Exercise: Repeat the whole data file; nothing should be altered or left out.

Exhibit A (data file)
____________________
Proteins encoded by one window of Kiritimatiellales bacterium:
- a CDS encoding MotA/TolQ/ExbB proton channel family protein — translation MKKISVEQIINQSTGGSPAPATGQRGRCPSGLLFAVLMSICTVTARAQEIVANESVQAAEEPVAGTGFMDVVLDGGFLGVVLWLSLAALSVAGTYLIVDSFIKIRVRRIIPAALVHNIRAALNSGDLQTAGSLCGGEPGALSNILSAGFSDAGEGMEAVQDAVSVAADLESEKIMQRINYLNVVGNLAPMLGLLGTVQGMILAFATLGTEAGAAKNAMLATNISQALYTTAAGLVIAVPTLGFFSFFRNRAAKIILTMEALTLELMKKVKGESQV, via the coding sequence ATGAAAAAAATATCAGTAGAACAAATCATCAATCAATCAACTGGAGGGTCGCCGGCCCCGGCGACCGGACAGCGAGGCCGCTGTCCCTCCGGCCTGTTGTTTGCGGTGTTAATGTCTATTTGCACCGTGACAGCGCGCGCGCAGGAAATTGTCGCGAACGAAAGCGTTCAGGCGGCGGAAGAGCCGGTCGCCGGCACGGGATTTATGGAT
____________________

Proteins encoded by one window of Kiritimatiellales bacterium:
- a CDS encoding MotA/TolQ/ExbB proton channel family protein — translation MKKISVEQIINQSTGGSPAPATGQRGRCPSGLLFAVLMSICTVTARAQEIVANESVQAAEEPVAGTGFMDVVLDGGFLGVVLWLSLAALSVAGTYLIVDSFIKIRVRRIIPAALVHNIRAALNSGDLQTAGSLCGGEPGALSNILSAGFSDAGEGMEAVQDAVSVAADLESEKIMQRINYLNVVGNLAPMLGLLGTVQGMILAFATLGTEAGAAKNAMLATNISQALYTTAAGLVIAVPTLGFFSFFRNRAAKIILTMEALTLELMKKVKGESQV, via the coding sequence ATGAAAAAAATATCAGTAGAACAAATCATCAATCAATCAACTGGAGGGTCGCCGGCCCCGGCGACCGGACAGCGAGGCCGCTGTCCCTCCGGCCTGTTGTTTGCGGTGTTAATGTCTATTTGCACCGTGACAGCGCGCGCGCAGGAAATTGTCGCGAACGAAAGCGTTCAGGCGGCGGAAGAGCCGGTCGCCGGCACGGGATTTATGGAT